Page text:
Unironically, The Great

Mood music:

Some books we read in high school are rightfully loathed and forgotten. I couldn’t tell you what happens in The Lord of the Flies, but I do know that it was nasty and that the psychology involved is deeply faulty. It has taken me about ten years to get around to reading The Great Gatsby; I thought that it would be stolid, depressing, and not worth the paper it was written on – this, at least, is what I had been told by many people who read it under the whip, so to speak. It is none of these things: instead, the book I read was lyrical, nuanced, and contemplative. It is absolutely true that the books we read under duress are often remembered badly, because of the harsh dissection they are subjected to. It took me two pages to fall fully under Fitzgerald’s spell, and after that, I relaxed and enjoyed the ride.

The one thing I noticed was that I disagree with some of the people who have reviewed this book: that the book is really about Gatzby and not about the narrator, Nick Carraway. I think that as we watch – and as we comment – we are fully revealed. The person I had the most empathy for was Carraway, not Gatzby, who was sketched out in vague strokes and who had one motive and one motive only: to achieve happiness with the love of his life.

Carraway is snobbish, polite, erudite, passive, and (selectively) caring. He is someone I am not sure I would want to know, someone who has a future in Corporate America in front of him. As he witnesses this story, he knows that it is important, that he will never see the like of it again. He knows that the golden age is at once hollow and transitory. It is remarkably important to get the story from his perspective: he is the only one who will truly survive the melee.

Carraway doesn’t talk much about his life apart from Gatzby; we get the bare essentials only. But there is something in the little pauses he takes to make judgments about people, something that tells us as much about the narrator as about his subject under the microscope. One of the best examples is in Chapter 1, on page 12 of my copy of the book:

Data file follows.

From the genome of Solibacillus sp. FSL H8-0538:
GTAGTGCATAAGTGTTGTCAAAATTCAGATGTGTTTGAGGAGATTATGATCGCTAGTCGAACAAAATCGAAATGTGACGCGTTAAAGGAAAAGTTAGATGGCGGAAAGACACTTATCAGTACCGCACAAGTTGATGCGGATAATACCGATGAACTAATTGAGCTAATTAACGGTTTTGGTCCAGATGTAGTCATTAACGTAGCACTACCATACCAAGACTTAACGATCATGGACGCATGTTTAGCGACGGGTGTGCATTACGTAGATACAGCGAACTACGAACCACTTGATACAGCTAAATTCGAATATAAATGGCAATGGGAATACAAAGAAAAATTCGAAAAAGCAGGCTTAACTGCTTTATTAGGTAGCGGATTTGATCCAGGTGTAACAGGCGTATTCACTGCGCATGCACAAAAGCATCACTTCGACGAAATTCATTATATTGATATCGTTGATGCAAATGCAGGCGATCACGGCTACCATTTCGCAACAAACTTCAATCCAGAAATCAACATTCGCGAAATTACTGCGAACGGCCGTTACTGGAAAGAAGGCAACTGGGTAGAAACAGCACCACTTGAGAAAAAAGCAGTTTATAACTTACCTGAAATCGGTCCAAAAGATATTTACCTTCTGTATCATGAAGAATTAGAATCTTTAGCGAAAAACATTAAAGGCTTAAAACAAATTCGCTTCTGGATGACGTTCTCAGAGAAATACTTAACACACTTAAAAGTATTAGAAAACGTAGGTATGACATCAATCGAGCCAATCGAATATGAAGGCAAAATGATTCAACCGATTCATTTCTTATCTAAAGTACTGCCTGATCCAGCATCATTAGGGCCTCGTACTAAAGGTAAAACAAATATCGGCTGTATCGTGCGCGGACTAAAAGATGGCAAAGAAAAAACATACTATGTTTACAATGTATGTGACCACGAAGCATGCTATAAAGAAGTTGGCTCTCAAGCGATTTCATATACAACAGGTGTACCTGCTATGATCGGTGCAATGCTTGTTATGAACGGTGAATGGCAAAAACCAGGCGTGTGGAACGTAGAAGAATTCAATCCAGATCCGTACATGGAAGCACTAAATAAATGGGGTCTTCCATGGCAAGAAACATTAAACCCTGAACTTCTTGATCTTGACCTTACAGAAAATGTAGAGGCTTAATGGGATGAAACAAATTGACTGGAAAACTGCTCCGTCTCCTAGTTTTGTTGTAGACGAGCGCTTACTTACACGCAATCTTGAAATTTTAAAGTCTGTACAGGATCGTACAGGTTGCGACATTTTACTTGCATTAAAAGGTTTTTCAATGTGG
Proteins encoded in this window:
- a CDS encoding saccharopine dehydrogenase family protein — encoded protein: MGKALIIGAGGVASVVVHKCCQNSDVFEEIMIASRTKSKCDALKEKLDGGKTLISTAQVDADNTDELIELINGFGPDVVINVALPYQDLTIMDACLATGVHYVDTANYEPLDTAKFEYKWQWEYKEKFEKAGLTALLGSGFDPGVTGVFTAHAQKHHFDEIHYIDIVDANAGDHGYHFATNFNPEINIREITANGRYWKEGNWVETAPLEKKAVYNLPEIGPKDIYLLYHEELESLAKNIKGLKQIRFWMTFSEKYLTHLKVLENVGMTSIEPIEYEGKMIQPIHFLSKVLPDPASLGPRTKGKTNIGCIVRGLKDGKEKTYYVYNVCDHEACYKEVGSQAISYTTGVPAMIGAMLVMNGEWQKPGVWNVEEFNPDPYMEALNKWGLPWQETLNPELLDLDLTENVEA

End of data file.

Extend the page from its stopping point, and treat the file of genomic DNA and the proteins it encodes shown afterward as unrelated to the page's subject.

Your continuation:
“`You see I think everything’s terrible anyhow,´ she went on in a convinced way. `Everybody thinks so – the most advanced people. And I know. I’ve been everywhere and seen everything and done everything.´ Her eyes flashed around her in a defiant way, rather like Tom’s, and she laughed with thrilling scorn. `Sophisticated – God, I’m sophisticated!´
The instant her voice broke off ceasing to compel my attention, my belief, I felt the basic insincerity of what she had said. It made me uneasy, as though the whole evening had been a trick of sort to draw a contributory emotion from me. I waited, and sure enough, in a moment she looked at me with an absolute smirk on her lovely face, as if she had asserted her membership in a rather distinguished secret society to which she and Tom belonged.”

Carraway is at once out of control and has complete mastery of the situation; in addition, he is in a position to manipulate our ability to read the characters: we are entirely reliant on him and what he perceives. So where he sees duplicity, we cannot substitute unadulterated desperation or showmanship. We have to believe him for the story to have any fire, any bite. Of course, we do have reason not to take what he relates wholeheartedly: he is a self admitted liar, even to himself.

“Every one suspects himself of at least one of the cardinal virtues, and this is mine: I am one of the few honest people I have ever known” (39).

He says this after telling us that he is carrying on an affair with a woman in New York, with another writing letters to him from back home. So is he lying about more than his love life? Does he withhold some of his part in the story, or of someone else’s actions? Is it the full truth? This is why I believe that the story is really about Carraway, because we get what he wants us to have, gives it to us in the way that shows him best, that glamorizes this kind of tragic life: his life. It is why the book moves like molten glass, changing under subtle pressure. It’s deeply subjective, as judgmental as its narrator. As judgmental as all of us.

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